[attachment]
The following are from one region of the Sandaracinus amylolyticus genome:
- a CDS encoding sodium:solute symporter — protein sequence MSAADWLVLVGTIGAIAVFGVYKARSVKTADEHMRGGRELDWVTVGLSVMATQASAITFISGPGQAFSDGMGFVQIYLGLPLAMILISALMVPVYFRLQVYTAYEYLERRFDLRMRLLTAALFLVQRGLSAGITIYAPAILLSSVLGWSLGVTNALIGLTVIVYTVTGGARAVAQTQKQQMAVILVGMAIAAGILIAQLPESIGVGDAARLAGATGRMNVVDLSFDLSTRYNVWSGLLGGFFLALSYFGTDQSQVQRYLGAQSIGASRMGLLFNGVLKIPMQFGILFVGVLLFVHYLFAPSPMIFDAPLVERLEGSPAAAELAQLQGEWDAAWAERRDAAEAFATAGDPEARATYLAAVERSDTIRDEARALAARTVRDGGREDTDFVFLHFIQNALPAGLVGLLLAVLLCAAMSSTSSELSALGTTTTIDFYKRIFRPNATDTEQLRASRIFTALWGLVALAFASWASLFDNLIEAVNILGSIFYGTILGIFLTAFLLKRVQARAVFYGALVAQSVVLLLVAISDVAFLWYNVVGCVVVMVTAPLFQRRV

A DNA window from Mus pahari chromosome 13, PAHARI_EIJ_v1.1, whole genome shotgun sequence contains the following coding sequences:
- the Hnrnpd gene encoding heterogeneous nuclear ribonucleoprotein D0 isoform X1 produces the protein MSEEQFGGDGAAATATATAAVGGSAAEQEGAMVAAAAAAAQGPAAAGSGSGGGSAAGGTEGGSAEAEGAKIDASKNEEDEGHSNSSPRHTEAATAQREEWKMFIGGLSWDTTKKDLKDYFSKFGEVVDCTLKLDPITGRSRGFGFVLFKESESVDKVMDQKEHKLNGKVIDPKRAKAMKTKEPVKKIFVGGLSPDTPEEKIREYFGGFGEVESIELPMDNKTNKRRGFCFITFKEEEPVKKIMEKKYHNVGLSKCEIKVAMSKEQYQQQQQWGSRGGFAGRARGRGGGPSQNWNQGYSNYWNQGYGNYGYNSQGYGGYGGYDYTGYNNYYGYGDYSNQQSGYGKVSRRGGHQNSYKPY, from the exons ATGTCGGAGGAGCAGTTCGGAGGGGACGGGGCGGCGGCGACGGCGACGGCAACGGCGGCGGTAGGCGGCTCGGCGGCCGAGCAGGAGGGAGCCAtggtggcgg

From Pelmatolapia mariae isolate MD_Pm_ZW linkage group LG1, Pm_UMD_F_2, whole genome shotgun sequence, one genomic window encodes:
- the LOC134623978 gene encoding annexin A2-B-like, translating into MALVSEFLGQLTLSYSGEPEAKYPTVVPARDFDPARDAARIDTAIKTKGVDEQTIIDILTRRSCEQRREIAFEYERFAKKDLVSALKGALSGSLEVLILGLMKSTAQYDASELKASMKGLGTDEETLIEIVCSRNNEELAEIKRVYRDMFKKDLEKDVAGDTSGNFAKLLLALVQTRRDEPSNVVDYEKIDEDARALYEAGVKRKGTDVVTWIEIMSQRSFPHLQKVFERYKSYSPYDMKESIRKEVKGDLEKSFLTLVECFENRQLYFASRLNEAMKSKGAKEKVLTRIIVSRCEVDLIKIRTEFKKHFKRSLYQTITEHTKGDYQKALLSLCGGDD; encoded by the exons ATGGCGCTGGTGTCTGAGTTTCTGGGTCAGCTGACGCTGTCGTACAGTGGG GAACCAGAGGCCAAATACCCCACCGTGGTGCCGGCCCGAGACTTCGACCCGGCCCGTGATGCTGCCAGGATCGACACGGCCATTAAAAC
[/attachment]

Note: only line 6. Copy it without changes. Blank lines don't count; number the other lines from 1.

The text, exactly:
- the LOC134623978 gene encoding annexin A2-B-like, translating into MALVSEFLGQLTLSYSGEPEAKYPTVVPARDFDPARDAARIDTAIKTKGVDEQTIIDILTRRSCEQRREIAFEYERFAKKDLVSALKGALSGSLEVLILGLMKSTAQYDASELKASMKGLGTDEETLIEIVCSRNNEELAEIKRVYRDMFKKDLEKDVAGDTSGNFAKLLLALVQTRRDEPSNVVDYEKIDEDARALYEAGVKRKGTDVVTWIEIMSQRSFPHLQKVFERYKSYSPYDMKESIRKEVKGDLEKSFLTLVECFENRQLYFASRLNEAMKSKGAKEKVLTRIIVSRCEVDLIKIRTEFKKHFKRSLYQTITEHTKGDYQKALLSLCGGDD; encoded by the exons ATGGCGCTGGTGTCTGAGTTTCTGGGTCAGCTGACGCTGTCGTACAGTGGG GAACCAGAGGCCAAATACCCCACCGTGGTGCCGGCCCGAGACTTCGACCCGGCCCGTGATGCTGCCAGGATCGACACGGCCATTAAAAC